Boffins go to FUNGI town: Riddle of 100-year-old HAIRY, ICY dead wood finally cracked

Sorry kids, but it's NOT the sprouting head of a scary ghost

Hair ice in a forest near Moosseedorf, Switzerland (Credit: Christian Mätzler)
Elusive hair ice snapped in a forest near Moosseedorf, Switzerland. Pic credit: Christian Mätzler

Strange "hair ice" found sprouting on old wood has finally been explained by scientists: it's caused by fungi.

For nearly a century, boffins have been baffled by the odd hairy phenomenon. It grows on dead wood during humid winter nights when air temperatures fall a little below zero degrees centigrade.

A crack team of scientists in Germany and Switzerland reckon they have now solved the puzzle 97 years after continental drift man Alfred Wegener first studied the white, silky hairs found on crumbling tree branches.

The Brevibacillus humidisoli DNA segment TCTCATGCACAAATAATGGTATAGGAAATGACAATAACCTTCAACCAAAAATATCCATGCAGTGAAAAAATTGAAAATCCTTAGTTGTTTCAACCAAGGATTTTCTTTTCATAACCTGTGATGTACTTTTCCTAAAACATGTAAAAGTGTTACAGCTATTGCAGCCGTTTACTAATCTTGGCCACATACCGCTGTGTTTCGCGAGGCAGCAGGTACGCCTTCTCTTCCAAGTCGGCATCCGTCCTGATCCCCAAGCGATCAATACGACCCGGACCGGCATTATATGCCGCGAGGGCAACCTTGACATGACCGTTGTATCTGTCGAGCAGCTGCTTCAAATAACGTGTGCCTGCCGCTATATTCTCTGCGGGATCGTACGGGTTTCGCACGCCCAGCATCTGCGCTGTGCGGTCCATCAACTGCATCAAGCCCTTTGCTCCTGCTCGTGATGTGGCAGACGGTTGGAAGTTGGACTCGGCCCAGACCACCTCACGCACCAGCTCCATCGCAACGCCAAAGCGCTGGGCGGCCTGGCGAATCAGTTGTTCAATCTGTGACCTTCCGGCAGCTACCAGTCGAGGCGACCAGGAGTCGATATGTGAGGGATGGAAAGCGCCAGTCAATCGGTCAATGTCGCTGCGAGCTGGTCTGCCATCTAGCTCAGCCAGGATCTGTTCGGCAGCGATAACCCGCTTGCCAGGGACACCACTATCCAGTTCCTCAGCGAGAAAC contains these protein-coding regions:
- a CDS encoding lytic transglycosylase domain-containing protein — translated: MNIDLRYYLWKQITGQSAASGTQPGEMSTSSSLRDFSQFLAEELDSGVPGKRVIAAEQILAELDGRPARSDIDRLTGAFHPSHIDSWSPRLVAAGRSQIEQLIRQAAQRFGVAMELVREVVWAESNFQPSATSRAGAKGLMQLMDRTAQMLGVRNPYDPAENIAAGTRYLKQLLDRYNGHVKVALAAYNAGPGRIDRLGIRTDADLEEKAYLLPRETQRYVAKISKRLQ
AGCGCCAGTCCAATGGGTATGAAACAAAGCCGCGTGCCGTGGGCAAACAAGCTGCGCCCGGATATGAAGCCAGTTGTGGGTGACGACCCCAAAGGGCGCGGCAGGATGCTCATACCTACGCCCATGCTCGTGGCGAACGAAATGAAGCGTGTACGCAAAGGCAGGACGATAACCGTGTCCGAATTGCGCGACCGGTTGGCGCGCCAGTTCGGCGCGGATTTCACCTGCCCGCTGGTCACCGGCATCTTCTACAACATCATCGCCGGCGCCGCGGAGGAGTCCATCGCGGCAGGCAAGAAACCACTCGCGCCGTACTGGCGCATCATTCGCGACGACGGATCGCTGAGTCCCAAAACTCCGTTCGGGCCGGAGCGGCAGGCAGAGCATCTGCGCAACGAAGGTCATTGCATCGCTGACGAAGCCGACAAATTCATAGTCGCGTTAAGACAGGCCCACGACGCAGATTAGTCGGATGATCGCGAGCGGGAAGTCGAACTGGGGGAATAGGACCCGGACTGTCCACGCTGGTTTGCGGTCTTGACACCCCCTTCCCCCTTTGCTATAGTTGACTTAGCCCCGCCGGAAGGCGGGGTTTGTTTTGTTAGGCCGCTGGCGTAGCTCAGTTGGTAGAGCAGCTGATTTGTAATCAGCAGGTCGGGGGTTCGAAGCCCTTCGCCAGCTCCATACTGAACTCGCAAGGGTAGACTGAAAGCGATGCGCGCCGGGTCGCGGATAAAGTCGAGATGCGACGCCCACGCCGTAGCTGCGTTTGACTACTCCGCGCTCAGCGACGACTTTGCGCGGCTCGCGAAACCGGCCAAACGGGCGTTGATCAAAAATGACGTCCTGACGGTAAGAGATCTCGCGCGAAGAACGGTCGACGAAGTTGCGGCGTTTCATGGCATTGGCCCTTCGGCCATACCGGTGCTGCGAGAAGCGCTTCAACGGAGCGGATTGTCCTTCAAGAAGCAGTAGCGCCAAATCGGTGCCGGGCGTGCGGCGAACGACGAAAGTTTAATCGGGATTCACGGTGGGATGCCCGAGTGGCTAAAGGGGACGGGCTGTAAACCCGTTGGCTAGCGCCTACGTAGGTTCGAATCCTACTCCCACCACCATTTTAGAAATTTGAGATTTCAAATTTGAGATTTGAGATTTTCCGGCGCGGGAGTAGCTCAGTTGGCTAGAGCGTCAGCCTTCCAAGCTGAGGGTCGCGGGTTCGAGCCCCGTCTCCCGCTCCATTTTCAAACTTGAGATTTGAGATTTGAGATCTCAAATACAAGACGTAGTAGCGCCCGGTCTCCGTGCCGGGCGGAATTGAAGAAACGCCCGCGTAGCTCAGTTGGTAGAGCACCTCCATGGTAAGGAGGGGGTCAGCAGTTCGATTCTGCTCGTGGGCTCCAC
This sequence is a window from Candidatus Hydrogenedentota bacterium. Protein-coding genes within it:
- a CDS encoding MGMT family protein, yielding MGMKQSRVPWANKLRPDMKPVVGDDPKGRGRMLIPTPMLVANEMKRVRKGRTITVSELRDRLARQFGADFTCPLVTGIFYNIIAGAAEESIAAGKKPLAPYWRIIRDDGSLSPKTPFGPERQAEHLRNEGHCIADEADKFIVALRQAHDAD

The Exidiopsis effusa fungus had been the "missing ingredient", researchers said in a paper that has been published in the European Geosciences Union's open access journal Biogesciences.

“When we saw hair ice for the first time on a forest walk, we were surprised by its beauty,” said Christian Mätzler from Switzerland's Institute of Applied Physics at the University of Bern.

“Sparked by curiosity, we started investigating this phenomenon, at first using simple tests, such as letting hair ice melt in our hands until it melted completely.”

Wegener had hypothesised that a relation existed between the ice and the type of fungus found in the dead wood.

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